Hawks must despise farmers who have bankrupted themselves by planting too many posts. If you want to read some stories about geese and loons and other birds, check this out: Winging Home. It’s full of fun and love and wonder. And geese.


9 replies »

  1. I am surprised to see apricots growing at your place-here in Ljubljana they usually do not survive to be that old, perhaps our winters are too cold with possible -22C each year?


    • Hi,

      the weather here usually gets down to -15, but it does also get down to -20, -25, and even -40 in some years. There are old apricot trees that have survived all of those temperatures (as this one would have), and are even some that have gone wild here and there, which survive without water or care. Some varieties are very frost tender. It’s certainly a matter of which variety of apricot is planted. Perhaps it’s also a matter of when the frost comes, how prepared the trees are for it, how much snow cover there is, and so on. They do suffer continual damage to their small fruiting twigs, so need to be constantly renewed if one wants a large crop.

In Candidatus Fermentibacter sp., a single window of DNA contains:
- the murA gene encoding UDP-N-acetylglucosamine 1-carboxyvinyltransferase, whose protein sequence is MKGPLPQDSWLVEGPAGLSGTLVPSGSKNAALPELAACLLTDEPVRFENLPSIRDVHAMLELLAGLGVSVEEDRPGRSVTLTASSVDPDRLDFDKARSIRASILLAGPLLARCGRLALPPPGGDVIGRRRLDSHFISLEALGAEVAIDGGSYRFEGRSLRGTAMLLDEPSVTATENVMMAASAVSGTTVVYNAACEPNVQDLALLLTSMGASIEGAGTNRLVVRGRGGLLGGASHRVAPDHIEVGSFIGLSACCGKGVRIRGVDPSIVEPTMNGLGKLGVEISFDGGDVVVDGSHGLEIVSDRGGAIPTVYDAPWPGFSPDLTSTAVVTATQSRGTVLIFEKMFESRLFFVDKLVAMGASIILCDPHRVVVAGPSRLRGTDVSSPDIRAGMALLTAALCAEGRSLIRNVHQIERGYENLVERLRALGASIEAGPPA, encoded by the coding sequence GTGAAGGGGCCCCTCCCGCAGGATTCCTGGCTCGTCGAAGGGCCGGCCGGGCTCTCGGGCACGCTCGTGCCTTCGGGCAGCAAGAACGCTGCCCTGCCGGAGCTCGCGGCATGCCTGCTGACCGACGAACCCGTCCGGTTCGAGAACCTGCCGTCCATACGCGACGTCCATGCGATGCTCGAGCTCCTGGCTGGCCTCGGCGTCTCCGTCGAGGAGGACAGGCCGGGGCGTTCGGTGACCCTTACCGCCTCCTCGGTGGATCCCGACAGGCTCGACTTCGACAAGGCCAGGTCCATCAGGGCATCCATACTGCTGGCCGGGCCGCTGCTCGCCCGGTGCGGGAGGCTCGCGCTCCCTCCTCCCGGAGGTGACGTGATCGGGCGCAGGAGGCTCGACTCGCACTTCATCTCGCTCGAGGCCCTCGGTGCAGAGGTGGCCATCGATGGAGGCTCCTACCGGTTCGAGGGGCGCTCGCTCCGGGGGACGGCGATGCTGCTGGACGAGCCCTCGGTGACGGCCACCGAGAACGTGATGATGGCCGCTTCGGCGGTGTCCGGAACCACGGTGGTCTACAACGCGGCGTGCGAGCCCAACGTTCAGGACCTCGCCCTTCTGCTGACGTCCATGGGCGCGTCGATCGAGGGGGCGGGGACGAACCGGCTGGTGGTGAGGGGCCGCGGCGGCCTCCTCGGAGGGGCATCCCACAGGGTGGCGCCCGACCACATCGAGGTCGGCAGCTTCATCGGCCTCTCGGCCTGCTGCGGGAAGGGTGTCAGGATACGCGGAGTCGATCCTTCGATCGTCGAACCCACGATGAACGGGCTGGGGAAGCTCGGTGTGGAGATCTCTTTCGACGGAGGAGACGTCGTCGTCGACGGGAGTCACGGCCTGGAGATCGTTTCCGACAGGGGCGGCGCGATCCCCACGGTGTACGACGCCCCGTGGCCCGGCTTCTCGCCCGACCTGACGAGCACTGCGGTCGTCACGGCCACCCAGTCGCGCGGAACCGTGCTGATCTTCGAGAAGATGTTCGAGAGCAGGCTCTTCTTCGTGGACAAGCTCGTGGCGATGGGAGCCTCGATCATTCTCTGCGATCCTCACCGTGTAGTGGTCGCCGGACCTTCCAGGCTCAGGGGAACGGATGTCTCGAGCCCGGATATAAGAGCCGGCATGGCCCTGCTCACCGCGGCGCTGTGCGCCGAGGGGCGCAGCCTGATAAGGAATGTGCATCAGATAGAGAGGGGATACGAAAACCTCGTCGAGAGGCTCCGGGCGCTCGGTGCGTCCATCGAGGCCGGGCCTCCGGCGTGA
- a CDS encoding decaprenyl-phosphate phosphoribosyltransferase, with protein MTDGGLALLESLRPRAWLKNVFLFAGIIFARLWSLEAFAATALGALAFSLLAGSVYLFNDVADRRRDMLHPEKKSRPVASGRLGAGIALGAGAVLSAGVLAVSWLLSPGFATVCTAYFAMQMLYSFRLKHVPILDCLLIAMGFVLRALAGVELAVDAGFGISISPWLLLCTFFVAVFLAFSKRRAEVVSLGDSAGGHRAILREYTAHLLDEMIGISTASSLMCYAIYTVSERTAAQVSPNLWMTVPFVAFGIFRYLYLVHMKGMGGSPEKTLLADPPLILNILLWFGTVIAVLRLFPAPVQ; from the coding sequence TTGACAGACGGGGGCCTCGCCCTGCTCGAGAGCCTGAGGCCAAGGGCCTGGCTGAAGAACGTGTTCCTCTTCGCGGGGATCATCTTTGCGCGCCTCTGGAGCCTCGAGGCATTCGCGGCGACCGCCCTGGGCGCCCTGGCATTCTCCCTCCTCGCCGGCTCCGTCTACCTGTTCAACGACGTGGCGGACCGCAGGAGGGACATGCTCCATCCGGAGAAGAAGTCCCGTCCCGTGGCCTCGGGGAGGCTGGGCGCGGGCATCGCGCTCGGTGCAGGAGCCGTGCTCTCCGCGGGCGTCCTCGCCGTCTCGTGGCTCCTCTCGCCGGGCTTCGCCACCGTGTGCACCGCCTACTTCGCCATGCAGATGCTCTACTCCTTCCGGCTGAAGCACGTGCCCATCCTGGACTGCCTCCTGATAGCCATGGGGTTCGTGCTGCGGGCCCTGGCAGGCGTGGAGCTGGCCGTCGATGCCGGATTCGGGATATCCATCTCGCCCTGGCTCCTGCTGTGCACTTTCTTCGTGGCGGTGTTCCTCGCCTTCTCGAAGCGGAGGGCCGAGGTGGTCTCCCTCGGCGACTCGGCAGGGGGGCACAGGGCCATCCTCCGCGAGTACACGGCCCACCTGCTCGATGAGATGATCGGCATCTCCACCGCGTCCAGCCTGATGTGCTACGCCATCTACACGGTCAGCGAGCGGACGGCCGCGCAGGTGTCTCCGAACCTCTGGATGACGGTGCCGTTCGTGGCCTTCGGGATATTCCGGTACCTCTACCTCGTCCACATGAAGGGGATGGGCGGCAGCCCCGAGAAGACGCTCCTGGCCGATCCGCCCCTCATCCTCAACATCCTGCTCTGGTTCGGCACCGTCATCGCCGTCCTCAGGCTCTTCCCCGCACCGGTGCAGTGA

An interesting mystery!

      Peaches here tend to endure -15 easily, then they start to get damage … -30 kills them off. Still, I was pruning some peach trees last week that we planted back in 1981… they have survived -40 (once) … with a lot of damage, but I have encouraged them over the years to put out new branches and some of them are still thriving. Others are about done, but that’s ancient for peach trees. The roots are Siberian C, from the Gobi Desert. That gives them root protection with no damage to -20.




      • I see the roots are the secret.We had several of them, several varieties (I liked the Hungarian one the most), but sooner or later they all died-suddenly the leaves felt off.Now we have to buy apricots……..


      • Sorry to hear about your apricot disaster! They are such beautiful fruits.

        It sounds like you have verticillium wilt. It’s a fungus that is drawn up through the roots into the branches. Don’t interplant with eggplants, peppers, tomatoes, and such plants, and do put the plot into grass cover for a few years before planting again. If you keep the vigour moderate and keep the watering even throughout the season, you can help the tree beat the infection.

        They will fare slightly better on plum roots than on apricot ones. Peach roots give quite breakable grafts … not the best.